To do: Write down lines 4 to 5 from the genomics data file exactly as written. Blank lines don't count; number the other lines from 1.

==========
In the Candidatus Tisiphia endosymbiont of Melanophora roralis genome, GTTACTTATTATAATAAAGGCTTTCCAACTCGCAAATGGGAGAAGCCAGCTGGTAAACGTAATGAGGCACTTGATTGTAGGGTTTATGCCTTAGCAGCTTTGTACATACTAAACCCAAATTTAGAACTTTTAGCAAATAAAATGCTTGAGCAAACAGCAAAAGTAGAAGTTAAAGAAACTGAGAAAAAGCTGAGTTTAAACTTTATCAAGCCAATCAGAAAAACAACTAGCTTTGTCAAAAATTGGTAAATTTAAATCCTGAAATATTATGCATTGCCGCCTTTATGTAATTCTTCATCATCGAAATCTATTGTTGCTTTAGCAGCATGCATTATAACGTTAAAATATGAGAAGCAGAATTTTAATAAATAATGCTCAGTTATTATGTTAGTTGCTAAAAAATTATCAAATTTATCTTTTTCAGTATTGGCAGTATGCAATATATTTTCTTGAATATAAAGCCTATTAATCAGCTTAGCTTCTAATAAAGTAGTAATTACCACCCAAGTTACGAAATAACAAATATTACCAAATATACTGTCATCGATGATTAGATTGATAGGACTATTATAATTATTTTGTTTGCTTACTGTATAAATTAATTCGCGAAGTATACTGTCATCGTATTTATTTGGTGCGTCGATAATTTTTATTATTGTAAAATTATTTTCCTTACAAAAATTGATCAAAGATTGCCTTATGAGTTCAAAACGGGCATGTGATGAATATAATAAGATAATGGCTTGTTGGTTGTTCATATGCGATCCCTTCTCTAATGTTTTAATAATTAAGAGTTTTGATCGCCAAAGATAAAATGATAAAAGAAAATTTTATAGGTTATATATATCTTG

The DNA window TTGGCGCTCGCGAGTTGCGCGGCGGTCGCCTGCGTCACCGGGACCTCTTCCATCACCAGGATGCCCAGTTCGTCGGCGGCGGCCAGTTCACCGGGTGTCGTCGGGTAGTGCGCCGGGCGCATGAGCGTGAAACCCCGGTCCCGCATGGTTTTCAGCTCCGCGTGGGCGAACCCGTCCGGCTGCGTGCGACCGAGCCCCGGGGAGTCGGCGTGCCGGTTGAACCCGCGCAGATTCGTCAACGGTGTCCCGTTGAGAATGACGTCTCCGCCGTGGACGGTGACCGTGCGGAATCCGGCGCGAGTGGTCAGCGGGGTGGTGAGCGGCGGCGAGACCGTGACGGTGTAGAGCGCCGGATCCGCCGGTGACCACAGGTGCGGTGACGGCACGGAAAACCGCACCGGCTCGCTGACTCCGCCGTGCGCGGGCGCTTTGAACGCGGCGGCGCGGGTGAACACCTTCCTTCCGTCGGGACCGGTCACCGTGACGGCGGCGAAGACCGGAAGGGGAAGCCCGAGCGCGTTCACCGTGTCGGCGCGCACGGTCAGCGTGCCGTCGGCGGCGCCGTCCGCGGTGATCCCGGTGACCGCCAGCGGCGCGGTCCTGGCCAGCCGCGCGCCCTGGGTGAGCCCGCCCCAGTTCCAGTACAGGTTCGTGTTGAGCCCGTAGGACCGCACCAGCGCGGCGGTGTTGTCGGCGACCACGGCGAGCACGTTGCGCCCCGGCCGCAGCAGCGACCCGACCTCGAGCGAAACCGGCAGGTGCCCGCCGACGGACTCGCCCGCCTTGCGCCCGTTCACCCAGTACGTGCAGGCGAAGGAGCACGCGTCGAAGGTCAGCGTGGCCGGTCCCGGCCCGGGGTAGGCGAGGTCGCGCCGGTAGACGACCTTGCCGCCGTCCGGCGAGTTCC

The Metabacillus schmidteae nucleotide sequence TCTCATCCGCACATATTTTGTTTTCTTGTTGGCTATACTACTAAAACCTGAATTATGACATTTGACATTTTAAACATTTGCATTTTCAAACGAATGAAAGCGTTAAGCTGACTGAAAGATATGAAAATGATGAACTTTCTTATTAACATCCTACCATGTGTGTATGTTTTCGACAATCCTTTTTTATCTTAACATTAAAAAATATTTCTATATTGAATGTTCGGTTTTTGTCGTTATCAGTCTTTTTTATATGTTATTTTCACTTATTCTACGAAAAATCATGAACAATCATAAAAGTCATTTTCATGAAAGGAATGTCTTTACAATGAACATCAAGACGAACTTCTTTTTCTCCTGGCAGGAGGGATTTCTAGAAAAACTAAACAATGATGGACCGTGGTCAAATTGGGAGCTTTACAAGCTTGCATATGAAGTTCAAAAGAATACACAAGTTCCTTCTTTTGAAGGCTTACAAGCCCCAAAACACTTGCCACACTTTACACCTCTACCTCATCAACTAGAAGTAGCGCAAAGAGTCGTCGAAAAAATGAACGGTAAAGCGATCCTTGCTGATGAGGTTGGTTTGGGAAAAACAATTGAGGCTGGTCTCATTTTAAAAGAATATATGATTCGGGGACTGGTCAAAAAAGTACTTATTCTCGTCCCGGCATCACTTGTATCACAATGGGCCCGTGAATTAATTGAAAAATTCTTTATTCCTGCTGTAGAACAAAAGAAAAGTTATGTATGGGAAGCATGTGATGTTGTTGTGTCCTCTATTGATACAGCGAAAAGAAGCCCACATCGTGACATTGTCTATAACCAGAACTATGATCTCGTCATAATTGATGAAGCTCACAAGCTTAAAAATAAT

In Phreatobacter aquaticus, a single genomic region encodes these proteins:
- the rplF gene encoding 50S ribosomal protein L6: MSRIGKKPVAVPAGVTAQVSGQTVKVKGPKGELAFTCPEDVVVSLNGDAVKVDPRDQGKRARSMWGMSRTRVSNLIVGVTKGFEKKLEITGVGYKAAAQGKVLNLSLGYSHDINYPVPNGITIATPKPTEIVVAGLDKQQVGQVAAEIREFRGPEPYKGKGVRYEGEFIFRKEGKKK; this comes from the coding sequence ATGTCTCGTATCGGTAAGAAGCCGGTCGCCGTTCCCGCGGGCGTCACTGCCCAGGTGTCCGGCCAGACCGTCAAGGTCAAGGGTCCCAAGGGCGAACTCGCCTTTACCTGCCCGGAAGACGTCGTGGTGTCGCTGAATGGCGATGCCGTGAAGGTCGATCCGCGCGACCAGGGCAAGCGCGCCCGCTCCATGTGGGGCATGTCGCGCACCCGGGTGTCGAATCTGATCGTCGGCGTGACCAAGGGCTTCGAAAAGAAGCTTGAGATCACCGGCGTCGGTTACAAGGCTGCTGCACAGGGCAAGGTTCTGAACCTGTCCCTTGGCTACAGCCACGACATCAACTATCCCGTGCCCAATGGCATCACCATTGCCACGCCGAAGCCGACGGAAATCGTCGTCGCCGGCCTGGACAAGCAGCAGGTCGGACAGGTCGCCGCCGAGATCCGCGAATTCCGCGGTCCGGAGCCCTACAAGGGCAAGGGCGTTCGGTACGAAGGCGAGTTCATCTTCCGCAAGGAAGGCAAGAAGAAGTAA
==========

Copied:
In Phreatobacter aquaticus, a single genomic region encodes these proteins:
- the rplF gene encoding 50S ribosomal protein L6: MSRIGKKPVAVPAGVTAQVSGQTVKVKGPKGELAFTCPEDVVVSLNGDAVKVDPRDQGKRARSMWGMSRTRVSNLIVGVTKGFEKKLEITGVGYKAAAQGKVLNLSLGYSHDINYPVPNGITIATPKPTEIVVAGLDKQQVGQVAAEIREFRGPEPYKGKGVRYEGEFIFRKEGKKK; this comes from the coding sequence ATGTCTCGTATCGGTAAGAAGCCGGTCGCCGTTCCCGCGGGCGTCACTGCCCAGGTGTCCGGCCAGACCGTCAAGGTCAAGGGTCCCAAGGGCGAACTCGCCTTTACCTGCCCGGAAGACGTCGTGGTGTCGCTGAATGGCGATGCCGTGAAGGTCGATCCGCGCGACCAGGGCAAGCGCGCCCGCTCCATGTGGGGCATGTCGCGCACCCGGGTGTCGAATCTGATCGTCGGCGTGACCAAGGGCTTCGAAAAGAAGCTTGAGATCACCGGCGTCGGTTACAAGGCTGCTGCACAGGGCAAGGTTCTGAACCTGTCCCTTGGCTACAGCCACGACATCAACTATCCCGTGCCCAATGGCATCACCATTGCCACGCCGAAGCCGACGGAAATCGTCGTCGCCGGCCTGGACAAGCAGCAGGTCGGACAGGTCGCCGCCGAGATCCGCGAATTCCGCGGTCCGGAGCCCTACAAGGGCAAGGGCGTTCGGTACGAAGGCGAGTTCATCTTCCGCAAGGAAGGCAAGAAGAAGTAA